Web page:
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New York City Police Officer Won’t Face Criminal Charges in Eric Garner Death

December 4, 2014

New York City Police Officer Won’t Face Criminal Charges in Eric Garner Death

Garner Died in July After Being Restrained in an Alleged Police Chokehold

Protests erupted around New York City after a grand jury on Wednesday declined to indict a police officer in the death of an unarmed African-American. The ruling also sparked a federal investigation.

The grand jury’s decision outraged many New York elected officials, and city leaders called for calm as protesters marched through Manhattan, denouncing the death of Eric Garner, 43 years old, who died after being held in an apparent police chokehold on July 17 in the borough of Staten Island.

The ruling comes roughly two weeks after Ferguson, Mo., reacted violently to another grand jury decision not to indict a white police officer in the death of another black man.

The decision also elicited a quick reaction from President Barack Obama , who said Mr. Garner’s death “speaks to the larger issues” of trust between police and civilians. He renewed a vow to repair police-community relations.

Attorney General Eric Holder announced Wednesday night that the Justice Department would launch an “independent, thorough, fair, and expeditious” civil rights probe into Mr. Garner’s death. The department had been monitoring the local investigation of the case.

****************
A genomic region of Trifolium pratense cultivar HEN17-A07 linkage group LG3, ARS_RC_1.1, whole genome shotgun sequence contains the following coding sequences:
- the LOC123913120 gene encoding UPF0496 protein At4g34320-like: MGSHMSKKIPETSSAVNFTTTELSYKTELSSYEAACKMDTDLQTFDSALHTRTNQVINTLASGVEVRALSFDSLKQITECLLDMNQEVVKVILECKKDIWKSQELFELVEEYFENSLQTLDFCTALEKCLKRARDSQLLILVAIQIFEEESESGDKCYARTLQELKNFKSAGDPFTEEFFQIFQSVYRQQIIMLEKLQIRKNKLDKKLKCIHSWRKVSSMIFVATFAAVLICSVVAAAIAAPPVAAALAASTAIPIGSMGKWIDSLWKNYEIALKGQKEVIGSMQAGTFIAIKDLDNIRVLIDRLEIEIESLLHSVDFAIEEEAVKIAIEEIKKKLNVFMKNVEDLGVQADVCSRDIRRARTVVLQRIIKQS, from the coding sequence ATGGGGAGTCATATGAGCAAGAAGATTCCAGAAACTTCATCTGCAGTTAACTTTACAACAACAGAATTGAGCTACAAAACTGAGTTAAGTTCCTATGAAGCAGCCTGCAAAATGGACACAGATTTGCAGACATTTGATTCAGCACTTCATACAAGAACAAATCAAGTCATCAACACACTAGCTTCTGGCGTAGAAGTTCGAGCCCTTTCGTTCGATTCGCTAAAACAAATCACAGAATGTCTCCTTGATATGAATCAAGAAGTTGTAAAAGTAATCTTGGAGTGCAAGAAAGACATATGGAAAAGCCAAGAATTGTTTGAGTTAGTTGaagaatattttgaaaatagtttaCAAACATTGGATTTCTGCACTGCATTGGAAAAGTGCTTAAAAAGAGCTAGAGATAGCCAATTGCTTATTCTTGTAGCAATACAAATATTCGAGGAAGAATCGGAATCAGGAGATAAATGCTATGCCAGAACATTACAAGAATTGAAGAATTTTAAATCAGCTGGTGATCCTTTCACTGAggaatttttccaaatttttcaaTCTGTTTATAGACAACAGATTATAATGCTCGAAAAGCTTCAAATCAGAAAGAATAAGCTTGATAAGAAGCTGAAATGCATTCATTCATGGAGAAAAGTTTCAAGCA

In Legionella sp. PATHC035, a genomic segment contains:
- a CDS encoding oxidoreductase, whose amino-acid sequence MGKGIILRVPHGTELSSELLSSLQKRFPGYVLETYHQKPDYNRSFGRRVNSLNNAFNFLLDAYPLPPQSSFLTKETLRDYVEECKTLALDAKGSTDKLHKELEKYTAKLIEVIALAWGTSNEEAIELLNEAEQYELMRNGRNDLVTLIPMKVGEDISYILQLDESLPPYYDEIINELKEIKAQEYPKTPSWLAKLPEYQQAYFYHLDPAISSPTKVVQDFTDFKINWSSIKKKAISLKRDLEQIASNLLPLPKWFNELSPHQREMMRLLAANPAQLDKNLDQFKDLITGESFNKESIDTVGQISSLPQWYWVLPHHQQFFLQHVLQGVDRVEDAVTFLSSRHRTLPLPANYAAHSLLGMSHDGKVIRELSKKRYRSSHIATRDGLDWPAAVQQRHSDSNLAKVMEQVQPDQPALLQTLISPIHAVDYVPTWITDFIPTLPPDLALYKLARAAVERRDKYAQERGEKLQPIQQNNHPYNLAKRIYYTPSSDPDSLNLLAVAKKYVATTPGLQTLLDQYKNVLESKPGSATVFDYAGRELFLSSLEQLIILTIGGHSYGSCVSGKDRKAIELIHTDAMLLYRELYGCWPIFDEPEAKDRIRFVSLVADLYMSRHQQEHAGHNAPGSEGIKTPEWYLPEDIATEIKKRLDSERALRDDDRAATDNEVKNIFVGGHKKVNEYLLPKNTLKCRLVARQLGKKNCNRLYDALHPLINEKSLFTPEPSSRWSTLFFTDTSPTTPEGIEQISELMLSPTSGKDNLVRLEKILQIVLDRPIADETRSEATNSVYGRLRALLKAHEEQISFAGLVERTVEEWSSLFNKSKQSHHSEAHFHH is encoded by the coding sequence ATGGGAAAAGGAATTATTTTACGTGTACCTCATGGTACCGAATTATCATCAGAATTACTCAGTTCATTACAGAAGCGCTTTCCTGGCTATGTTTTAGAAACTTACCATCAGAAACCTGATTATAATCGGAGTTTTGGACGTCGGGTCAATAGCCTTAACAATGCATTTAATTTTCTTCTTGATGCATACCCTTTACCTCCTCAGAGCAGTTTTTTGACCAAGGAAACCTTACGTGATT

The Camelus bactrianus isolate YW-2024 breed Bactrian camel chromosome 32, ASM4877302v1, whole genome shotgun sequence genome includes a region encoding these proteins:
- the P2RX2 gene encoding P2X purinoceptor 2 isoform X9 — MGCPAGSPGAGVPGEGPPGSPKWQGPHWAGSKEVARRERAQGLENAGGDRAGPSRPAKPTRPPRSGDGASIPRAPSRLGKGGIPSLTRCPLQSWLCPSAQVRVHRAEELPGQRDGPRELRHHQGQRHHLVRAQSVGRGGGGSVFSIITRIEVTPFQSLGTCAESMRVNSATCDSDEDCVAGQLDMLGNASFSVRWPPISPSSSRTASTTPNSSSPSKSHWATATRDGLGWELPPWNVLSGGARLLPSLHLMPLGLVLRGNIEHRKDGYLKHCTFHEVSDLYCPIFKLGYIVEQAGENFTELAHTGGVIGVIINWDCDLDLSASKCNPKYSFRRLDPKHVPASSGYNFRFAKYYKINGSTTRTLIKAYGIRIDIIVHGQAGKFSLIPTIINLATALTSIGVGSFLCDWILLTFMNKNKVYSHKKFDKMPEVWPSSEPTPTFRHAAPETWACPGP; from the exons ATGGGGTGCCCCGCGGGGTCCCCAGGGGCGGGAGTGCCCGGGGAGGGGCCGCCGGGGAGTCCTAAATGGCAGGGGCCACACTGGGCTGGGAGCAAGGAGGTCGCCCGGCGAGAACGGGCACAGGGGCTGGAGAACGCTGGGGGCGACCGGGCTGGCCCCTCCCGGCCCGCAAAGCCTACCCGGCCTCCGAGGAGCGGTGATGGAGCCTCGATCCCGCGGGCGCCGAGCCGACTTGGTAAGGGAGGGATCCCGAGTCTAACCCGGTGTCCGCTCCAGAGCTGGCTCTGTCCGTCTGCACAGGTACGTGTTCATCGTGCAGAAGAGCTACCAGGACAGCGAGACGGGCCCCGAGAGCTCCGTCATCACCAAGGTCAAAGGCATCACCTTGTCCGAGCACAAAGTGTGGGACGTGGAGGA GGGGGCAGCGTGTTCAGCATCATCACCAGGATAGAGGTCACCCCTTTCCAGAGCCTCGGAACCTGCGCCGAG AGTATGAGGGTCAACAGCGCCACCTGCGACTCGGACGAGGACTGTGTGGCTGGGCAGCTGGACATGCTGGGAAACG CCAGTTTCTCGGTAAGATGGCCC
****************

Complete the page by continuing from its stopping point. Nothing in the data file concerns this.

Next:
“His death of course was a tragedy. All lives must be valued,” the attorney general said, acknowledging that some are “disappointed and frustrated” by the grand jury decision. He added that “we must seek to heal the breakdown in trust that we have seen” between law enforcement and minority communities.

A widely circulated video of Mr. Garner’s final moments showed the white officer, Daniel Pantaleo, with his arm wrapped around Mr. Garner’s neck, wrestling him to the ground in an attempt to arrest him for allegedly selling untaxed cigarettes.

Mr. Garner could be heard saying, “I can’t breathe.” His death was ruled a homicide, and New York Police Department officials have said the chokehold technique is banned, but not illegal.

Protesters fanned out across New York City. Other demonstrations erupted elsewhere around the country after the grand jury’s decision, which comes a little more than a week after a grand jury in Missouri declined to indict a white police officer, Darren Wilson, who shot an unarmed black 18-year-old, Michael Brown, in August. Violent clashes with police, widespread looting and arson erupted following the Brown grand jury’s Nov. 24 decision not to indict Mr. Wilson.

Large numbers of police officers worked to keep hundreds of protesters—chanting “I can’t breathe”—from disrupting the annual tree-lighting ceremony in Manhattan’s Rockefeller Center. As of 9 p.m., about 32 people had been arrested, said NYPD spokesman Stephen Davis.

Protesters closed down part of the West Side Highway near 50th Street, flooded Times Square and disrupted commuters at Grand Central Terminal.

Police made several arrests on the Brooklyn Bridge early Thursday morning when hundreds of protesters flooded the roadway and temporarily stopped traffic.

In downtown Washington, D.C., scores of protesters blocked traffic on Connecticut Avenue on Wednesday evening, chanting “This is what democracy looks like” and other slogans. They then moved north to DuPont Circle, trailed by police vehicles.